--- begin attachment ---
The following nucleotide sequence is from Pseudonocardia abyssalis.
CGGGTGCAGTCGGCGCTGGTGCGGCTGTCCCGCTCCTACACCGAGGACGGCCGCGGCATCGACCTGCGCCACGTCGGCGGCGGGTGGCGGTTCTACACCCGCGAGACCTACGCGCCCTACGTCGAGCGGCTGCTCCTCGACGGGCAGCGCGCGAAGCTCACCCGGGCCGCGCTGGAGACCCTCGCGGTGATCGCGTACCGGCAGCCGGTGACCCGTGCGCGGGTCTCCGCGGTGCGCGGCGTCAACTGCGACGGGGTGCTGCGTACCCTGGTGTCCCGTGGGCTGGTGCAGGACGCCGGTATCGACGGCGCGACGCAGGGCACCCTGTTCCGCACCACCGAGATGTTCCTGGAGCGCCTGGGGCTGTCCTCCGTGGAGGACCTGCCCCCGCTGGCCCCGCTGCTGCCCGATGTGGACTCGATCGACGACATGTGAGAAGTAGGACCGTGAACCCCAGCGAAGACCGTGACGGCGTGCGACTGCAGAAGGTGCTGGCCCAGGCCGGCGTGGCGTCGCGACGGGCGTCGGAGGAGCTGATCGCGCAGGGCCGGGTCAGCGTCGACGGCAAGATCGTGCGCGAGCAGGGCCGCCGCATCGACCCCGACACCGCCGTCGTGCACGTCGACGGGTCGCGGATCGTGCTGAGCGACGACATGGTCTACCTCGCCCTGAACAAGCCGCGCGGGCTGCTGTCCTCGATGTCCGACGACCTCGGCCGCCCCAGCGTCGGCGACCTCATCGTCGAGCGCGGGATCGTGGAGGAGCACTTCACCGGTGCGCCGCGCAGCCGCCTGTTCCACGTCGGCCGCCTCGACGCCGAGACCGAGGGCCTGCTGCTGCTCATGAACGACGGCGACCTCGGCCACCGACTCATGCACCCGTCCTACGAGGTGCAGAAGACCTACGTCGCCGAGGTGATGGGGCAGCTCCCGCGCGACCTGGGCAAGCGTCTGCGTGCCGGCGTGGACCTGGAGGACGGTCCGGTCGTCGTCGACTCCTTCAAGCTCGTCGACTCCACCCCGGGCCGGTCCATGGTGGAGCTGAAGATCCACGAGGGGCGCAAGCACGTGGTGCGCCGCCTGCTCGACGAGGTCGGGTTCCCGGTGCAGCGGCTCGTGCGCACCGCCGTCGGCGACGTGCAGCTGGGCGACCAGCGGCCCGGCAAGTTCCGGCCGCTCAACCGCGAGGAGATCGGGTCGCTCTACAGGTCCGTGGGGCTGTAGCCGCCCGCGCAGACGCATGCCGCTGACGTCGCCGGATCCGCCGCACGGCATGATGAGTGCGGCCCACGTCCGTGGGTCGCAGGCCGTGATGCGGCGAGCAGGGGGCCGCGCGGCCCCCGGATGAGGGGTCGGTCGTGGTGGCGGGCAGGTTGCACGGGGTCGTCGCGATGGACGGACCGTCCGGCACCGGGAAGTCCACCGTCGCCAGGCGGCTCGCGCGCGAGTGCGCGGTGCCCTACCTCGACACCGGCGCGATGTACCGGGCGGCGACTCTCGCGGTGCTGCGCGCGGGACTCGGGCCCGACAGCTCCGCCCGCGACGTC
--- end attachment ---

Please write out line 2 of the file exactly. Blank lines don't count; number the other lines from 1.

CGGGTGCAGTCGGCGCTGGTGCGGCTGTCCCGCTCCTACACCGAGGACGGCCGCGGCATCGACCTGCGCCACGTCGGCGGCGGGTGGCGGTTCTACACCCGCGAGACCTACGCGCCCTACGTCGAGCGGCTGCTCCTCGACGGGCAGCGCGCGAAGCTCACCCGGGCCGCGCTGGAGACCCTCGCGGTGATCGCGTACCGGCAGCCGGTGACCCGTGCGCGGGTCTCCGCGGTGCGCGGCGTCAACTGCGACGGGGTGCTGCGTACCCTGGTGTCCCGTGGGCTGGTGCAGGACGCCGGTATCGACGGCGCGACGCAGGGCACCCTGTTCCGCACCACCGAGATGTTCCTGGAGCGCCTGGGGCTGTCCTCCGTGGAGGACCTGCCCCCGCTGGCCCCGCTGCTGCCCGATGTGGACTCGATCGACGACATGTGAGAAGTAGGACCGTGAACCCCAGCGAAGACCGTGACGGCGTGCGACTGCAGAAGGTGCTGGCCCAGGCCGGCGTGGCGTCGCGACGGGCGTCGGAGGAGCTGATCGCGCAGGGCCGGGTCAGCGTCGACGGCAAGATCGTGCGCGAGCAGGGCCGCCGCATCGACCCCGACACCGCCGTCGTGCACGTCGACGGGTCGCGGATCGTGCTGAGCGACGACATGGTCTACCTCGCCCTGAACAAGCCGCGCGGGCTGCTGTCCTCGATGTCCGACGACCTCGGCCGCCCCAGCGTCGGCGACCTCATCGTCGAGCGCGGGATCGTGGAGGAGCACTTCACCGGTGCGCCGCGCAGCCGCCTGTTCCACGTCGGCCGCCTCGACGCCGAGACCGAGGGCCTGCTGCTGCTCATGAACGACGGCGACCTCGGCCACCGACTCATGCACCCGTCCTACGAGGTGCAGAAGACCTACGTCGCCGAGGTGATGGGGCAGCTCCCGCGCGACCTGGGCAAGCGTCTGCGTGCCGGCGTGGACCTGGAGGACGGTCCGGTCGTCGTCGACTCCTTCAAGCTCGTCGACTCCACCCCGGGCCGGTCCATGGTGGAGCTGAAGATCCACGAGGGGCGCAAGCACGTGGTGCGCCGCCTGCTCGACGAGGTCGGGTTCCCGGTGCAGCGGCTCGTGCGCACCGCCGTCGGCGACGTGCAGCTGGGCGACCAGCGGCCCGGCAAGTTCCGGCCGCTCAACCGCGAGGAGATCGGGTCGCTCTACAGGTCCGTGGGGCTGTAGCCGCCCGCGCAGACGCATGCCGCTGACGTCGCCGGATCCGCCGCACGGCATGATGAGTGCGGCCCACGTCCGTGGGTCGCAGGCCGTGATGCGGCGAGCAGGGGGCCGCGCGGCCCCCGGATGAGGGGTCGGTCGTGGTGGCGGGCAGGTTGCACGGGGTCGTCGCGATGGACGGACCGTCCGGCACCGGGAAGTCCACCGTCGCCAGGCGGCTCGCGCGCGAGTGCGCGGTGCCCTACCTCGACACCGGCGCGATGTACCGGGCGGCGACTCTCGCGGTGCTGCGCGCGGGACTCGGGCCCGACAGCTCCGCCCGCGACGTC